A certain single/individual bird happened to have a mutation that resulted in having a bigger, thicker, stronger beak. It also happened that competition for the nuts that these type of birds could eat was getting tougher and tougher since the supply of nuts they could eat was dwindling. The bird with the bigger, thicker, stronger beak found that it could crack and eat the bigger, thicker, harder-to-crack nuts that the other birds could not. Thus it was able to survive and reproduce better than the others. So it passed along that genetic mutation to its offspring. Those offspring were, in turn, able to compete for food better and reproduce better than others. And, after a time, these birds with the bigger beaks became a new species, while the other birds became extinct.Please note that in the situation above, and in other real situations, there may happen to be No random mutations at all (or, at least no advantageous mutations), and the birds may have become extinct without evolving at all.
Finally, what causes mutations to begin with?
There are several possibilities, and not all of them are completely understood. But rest assured that mutations DO Happen, regardless of whether we understand them or not! Note though, that the vast majority of mutations are distinctly disadvantageous. Heh, if they were mostly advantageous, then evolution would happen a whole heck of a lot quicker.
Another cause of mutations may be the cosmic rays that bombard the Earth constantly. And sometimes, for whatever reason, the Earth gets hit with higher than normal amounts of cosmic radiation which may cause some mutations. Man-made radiation in excessive amounts, like the nasty stuff from a nuclear blast, is well known to cause mutations. There may be other causes of mutations, but you get the idea, right? It's all in the DNA.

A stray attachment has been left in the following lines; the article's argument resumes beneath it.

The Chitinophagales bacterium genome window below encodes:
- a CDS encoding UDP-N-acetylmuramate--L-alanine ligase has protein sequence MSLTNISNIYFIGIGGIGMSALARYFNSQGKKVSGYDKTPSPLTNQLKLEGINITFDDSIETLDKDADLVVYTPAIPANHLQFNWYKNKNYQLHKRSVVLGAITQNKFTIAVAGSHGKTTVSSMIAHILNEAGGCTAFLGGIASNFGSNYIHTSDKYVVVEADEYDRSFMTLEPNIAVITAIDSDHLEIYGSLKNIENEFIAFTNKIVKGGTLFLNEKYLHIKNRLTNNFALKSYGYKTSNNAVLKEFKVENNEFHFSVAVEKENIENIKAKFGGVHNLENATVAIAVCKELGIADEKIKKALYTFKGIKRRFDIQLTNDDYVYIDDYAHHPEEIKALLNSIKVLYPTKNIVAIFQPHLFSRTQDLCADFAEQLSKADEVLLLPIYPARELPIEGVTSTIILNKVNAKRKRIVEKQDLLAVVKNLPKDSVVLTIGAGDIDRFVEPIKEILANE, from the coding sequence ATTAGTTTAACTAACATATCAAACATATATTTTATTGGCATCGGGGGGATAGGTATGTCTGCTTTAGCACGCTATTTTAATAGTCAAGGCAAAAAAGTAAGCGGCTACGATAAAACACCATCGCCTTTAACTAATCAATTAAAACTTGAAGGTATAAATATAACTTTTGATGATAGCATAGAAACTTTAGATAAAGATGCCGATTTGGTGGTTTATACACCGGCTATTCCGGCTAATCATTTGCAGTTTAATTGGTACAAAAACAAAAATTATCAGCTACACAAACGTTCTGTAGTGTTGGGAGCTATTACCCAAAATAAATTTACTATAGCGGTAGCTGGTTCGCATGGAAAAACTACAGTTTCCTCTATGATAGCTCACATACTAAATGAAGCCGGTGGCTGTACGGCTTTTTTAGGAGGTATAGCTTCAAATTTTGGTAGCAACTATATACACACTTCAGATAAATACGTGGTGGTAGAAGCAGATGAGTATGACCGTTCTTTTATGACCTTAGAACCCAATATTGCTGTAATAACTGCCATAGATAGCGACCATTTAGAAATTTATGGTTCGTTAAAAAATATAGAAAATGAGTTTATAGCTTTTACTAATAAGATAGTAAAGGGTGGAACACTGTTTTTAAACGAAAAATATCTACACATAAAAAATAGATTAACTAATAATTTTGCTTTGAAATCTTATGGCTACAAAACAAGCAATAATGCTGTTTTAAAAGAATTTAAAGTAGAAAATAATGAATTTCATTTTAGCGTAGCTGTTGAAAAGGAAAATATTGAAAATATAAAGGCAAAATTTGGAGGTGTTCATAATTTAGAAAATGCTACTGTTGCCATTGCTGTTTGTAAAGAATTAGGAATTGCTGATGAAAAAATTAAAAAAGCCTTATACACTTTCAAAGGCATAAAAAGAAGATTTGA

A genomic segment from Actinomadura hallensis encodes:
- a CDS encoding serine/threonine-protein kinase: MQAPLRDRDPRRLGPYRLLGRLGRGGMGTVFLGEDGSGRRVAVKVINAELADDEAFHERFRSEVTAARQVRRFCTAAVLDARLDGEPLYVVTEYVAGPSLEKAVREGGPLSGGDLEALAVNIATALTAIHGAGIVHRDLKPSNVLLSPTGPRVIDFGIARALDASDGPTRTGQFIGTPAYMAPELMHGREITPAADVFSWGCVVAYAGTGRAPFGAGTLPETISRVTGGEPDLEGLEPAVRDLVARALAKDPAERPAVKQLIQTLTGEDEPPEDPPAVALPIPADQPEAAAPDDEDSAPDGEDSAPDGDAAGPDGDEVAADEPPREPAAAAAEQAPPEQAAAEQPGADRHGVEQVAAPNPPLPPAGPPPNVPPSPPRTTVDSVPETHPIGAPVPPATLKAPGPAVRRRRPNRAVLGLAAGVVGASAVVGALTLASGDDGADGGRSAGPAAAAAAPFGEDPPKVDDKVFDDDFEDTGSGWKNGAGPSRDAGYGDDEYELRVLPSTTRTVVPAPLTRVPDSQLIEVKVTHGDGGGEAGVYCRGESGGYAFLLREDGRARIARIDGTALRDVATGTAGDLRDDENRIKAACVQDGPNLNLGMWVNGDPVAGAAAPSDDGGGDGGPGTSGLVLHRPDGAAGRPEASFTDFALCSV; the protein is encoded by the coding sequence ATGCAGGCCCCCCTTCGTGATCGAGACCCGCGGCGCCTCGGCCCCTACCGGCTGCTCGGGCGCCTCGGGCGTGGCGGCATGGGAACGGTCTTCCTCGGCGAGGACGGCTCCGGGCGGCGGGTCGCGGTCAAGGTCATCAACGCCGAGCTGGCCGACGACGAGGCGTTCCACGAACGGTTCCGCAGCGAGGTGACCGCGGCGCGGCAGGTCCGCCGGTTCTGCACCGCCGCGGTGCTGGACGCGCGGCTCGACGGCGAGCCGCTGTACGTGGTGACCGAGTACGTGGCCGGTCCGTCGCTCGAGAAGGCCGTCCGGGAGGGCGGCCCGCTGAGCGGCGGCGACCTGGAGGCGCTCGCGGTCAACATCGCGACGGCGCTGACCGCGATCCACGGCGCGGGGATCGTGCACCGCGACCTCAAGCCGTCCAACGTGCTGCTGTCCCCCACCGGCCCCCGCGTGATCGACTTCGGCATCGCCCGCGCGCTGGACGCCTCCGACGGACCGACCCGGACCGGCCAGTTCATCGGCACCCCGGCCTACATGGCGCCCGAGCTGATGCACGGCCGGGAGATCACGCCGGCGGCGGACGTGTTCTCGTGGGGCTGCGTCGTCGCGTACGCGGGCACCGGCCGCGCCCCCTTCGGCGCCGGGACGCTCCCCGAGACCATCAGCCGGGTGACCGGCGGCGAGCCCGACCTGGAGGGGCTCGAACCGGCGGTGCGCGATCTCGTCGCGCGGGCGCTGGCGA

What Evolution doesn't say!
Perhaps the biggest mistake that people make about evolution is thinking that the theory of evolution incorporates how life came from non-life. In reality, evolution says absolutely Nothing about how life got started on Earth to begin with. Evolution only applies to living things - the theory only kicks in once life has started, not before! As to how life actually came from non-life, well,... that's another story - perhaps even another blog entry. :-)
And that about wraps it up for this blog entry. I certainly hope that if I've erred in any of my explanations here, someone will graciously point them out to me so that I can correct them – I'd hate to perpetuate misinformation about evolution,... not after I've gone to such trouble of professing to correct some myself!